My New Chilson Center Pieces Go Live
Yesterday we installed my two new 4x8 foot custom photo-mosaics in Loveland, Colorado’s Chilson Rec Center where they will live on permanent display in the main entrance hallway between the lobby and the gyms/pool/workout areas.
Master carpenter David Renwick fitted them securely to the walls using thick metal Z-bar along the top of the frames (each framed piece weighs 75 pounds) and locking security hardware along the bottom corners. Suzanne and Marty Janssen helped us get them in place and capture the process.
Commissioned by the City of Loveland, the install capped a 7-month process from being awarded the public art project back in November, to traveling back out in late January to take 5,000 photographs of residents at play in the rec center.
It included months of composing the pieces by hand in my studio before mailing them out for mounting, framing and final placement. Here’s a video showing my entire creative process assembling the 2nd piece from beginning to end over the course of 30 days.
After a few dozen phone calls with a half dozen framers in three different states plus the indispensable advice of Anna Hamel, Asst Preparator at the Smith College Museum of Art, I picked Melissa from Colorado Fine Art Supply in Loveland, who did a wonderful job mounting and framing the pieces according to strict archival standards.
The two mosaics were carefully laid on top of each other and rolled, bagged, and encircled in bubble wrap for safe mailing from my studio in Massachusetts to Melissa’s frame shop in Colorado.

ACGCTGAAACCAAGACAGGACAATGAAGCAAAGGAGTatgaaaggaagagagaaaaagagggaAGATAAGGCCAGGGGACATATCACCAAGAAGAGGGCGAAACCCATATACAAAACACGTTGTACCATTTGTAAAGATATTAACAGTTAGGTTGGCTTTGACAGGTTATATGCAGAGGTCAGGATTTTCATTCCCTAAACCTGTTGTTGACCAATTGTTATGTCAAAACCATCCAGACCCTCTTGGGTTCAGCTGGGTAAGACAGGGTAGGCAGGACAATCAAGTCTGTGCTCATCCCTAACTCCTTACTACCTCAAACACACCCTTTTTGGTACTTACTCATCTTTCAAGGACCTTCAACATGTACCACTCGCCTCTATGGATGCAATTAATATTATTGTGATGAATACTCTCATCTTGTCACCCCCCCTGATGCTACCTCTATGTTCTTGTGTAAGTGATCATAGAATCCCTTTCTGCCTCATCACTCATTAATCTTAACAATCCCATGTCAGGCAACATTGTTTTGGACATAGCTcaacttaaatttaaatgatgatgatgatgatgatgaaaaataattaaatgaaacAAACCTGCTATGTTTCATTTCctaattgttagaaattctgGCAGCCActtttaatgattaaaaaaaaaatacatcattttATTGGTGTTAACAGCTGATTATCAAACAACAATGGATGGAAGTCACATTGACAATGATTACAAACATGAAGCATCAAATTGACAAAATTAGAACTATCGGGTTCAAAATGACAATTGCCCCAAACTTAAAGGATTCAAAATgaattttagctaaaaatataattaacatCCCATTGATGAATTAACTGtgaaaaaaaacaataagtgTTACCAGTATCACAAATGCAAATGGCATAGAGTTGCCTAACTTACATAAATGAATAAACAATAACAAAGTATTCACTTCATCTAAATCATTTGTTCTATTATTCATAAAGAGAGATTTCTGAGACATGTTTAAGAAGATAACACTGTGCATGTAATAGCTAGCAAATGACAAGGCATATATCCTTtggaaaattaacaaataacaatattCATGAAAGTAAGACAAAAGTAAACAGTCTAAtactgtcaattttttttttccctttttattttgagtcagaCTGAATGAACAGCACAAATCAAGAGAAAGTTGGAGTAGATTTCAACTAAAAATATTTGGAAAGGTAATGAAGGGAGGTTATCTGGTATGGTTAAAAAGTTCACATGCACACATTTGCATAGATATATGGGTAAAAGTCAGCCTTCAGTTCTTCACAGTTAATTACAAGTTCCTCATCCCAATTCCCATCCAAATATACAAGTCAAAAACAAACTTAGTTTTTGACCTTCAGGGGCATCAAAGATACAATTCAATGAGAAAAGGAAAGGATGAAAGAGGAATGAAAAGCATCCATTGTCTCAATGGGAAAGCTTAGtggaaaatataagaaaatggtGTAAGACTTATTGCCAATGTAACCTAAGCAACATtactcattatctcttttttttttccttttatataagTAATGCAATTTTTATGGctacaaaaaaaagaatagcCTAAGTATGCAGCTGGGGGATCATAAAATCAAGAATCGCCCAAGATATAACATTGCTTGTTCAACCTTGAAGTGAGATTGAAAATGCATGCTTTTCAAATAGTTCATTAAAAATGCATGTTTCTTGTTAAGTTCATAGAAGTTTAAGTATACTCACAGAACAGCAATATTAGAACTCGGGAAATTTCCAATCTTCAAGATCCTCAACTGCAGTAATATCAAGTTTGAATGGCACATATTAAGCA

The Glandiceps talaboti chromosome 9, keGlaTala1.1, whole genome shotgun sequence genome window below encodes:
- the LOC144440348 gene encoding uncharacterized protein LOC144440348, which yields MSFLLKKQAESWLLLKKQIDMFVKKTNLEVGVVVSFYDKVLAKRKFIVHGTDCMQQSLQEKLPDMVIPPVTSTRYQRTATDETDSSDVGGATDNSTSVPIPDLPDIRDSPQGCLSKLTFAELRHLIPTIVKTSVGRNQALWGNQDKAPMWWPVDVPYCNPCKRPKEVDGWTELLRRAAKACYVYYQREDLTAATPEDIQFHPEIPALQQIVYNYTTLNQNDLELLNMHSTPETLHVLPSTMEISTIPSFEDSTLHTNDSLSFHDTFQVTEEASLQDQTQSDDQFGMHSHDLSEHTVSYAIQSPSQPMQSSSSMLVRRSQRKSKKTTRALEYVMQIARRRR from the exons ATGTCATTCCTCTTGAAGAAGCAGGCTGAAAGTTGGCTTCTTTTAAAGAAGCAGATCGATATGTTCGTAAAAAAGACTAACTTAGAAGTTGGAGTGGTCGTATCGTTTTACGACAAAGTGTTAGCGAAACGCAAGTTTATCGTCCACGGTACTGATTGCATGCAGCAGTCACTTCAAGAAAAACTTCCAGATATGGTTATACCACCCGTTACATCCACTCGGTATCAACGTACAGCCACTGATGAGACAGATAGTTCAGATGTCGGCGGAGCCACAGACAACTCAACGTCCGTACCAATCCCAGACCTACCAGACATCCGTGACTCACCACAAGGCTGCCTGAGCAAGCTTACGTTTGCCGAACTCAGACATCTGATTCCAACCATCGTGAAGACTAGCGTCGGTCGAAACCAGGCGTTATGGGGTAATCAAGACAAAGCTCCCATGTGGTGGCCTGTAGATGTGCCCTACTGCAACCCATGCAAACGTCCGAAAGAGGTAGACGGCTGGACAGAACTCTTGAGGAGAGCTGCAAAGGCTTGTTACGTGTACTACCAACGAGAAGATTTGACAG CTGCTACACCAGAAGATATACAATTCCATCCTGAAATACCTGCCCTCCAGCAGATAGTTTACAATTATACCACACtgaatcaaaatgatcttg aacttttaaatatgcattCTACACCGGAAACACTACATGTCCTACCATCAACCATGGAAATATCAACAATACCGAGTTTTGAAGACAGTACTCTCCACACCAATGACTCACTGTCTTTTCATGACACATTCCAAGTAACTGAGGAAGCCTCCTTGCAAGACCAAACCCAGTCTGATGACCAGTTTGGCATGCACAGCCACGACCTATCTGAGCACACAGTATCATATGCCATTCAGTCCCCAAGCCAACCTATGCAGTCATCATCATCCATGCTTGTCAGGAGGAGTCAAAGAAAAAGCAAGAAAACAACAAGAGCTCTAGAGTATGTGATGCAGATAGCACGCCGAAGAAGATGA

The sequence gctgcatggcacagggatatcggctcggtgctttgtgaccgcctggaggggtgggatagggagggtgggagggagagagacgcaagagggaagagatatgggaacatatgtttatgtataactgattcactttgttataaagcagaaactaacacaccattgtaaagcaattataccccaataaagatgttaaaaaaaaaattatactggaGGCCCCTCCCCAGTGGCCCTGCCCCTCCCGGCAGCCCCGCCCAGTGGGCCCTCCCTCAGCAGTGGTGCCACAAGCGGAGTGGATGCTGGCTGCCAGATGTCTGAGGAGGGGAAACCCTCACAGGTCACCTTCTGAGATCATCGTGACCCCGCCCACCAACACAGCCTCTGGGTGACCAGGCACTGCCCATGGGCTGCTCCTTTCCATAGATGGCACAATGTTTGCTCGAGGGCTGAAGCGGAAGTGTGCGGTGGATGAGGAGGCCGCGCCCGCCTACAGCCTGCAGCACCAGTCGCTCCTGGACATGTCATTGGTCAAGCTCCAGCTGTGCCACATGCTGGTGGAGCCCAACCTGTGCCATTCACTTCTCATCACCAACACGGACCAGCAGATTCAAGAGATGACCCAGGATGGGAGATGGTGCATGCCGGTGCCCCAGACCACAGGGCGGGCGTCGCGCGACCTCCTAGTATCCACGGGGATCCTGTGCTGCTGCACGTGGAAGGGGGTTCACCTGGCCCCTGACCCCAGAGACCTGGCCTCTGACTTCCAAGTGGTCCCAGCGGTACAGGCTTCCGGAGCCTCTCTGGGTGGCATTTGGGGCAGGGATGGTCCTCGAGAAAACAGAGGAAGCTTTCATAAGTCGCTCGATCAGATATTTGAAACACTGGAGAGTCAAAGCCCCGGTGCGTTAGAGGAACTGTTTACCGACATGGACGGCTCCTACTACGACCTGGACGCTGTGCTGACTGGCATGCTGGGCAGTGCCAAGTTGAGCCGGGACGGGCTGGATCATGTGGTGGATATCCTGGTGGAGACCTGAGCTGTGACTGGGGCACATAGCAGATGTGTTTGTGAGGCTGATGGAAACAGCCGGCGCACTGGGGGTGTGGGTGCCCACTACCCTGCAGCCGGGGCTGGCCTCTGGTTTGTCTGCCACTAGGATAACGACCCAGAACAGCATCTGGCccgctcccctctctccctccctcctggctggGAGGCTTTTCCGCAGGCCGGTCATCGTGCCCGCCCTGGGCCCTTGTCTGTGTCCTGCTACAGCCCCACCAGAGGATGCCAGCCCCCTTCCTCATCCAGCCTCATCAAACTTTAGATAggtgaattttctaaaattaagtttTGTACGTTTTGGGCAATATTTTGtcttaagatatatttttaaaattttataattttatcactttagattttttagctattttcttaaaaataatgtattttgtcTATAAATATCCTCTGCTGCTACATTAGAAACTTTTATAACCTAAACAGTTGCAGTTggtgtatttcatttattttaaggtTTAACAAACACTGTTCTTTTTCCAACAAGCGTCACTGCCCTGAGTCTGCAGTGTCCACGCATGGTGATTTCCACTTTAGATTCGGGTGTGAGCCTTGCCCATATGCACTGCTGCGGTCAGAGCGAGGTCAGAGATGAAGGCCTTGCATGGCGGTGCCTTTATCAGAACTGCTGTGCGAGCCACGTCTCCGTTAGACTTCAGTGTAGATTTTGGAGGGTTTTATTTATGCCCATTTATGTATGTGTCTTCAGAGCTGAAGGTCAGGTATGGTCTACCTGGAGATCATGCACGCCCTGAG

From there Melissa began the process of mounting each photomosaic to a 4x8 foot piece of 100% cotton mat board using a PVA adhesive. For stability, the mat board was then adhered to a piece of coroplast, adding an extra layer of rigidity and another barrier between the artworks and the backing.
Next the outer 2x1-inch solid wood black frames were assembled with metal hinges at each corner for additional strength. Then the 4x8-foot pieces of acrylic plexiglass were inserted.
Melissa cut 5/8” slats of mat board, glued them together, painted them black and glued them into place along the edges of the frame to give breathing space between the plexiglass and the mosaics.
After inserting the artworks, now adhered to mat board and coroplast, Melissa then built a solid wood backing to fit snugly inside the contours of the frame and screwed it into place.
Necessary to assist in load bearing for such a wide, heavy frame, the wood strainer support system also provides a sturdy skeleton from which to hang the finished pieces, using interlocking metal z-bars.
Lastly, an acid free, gray backing paper was added to seal the artworks from dust and dirt.
It was a great thrill for me to walk down the hallway at Chilson and see the pieces on display. People were stopping to look, and take in the new art.
Special thanks to the Visual Arts Commission for this wonderful opportunity, to Suzanne Janssen for joyfully guiding me through the process, to Melissa for doing such a careful and masterful job framing, to David Resnick for hanging them to perfection, to Anna Hamel for your expert advice, to everyone else who helped me on this project, and to all the people of Loveland for welcoming me and my art into your community.
This was my first public art commission. I learned a tremendous amount and am very happy with how the project turned out. I look forward to many more.
I am very encouraged to witness a city in the U.S. such as Loveland that invests so heavily in public art, giving so many artists the financial support and public platform to express ourselves while beautifying, inspiring and invigorating the entire community with meaningful and lasting works of art. Bravo!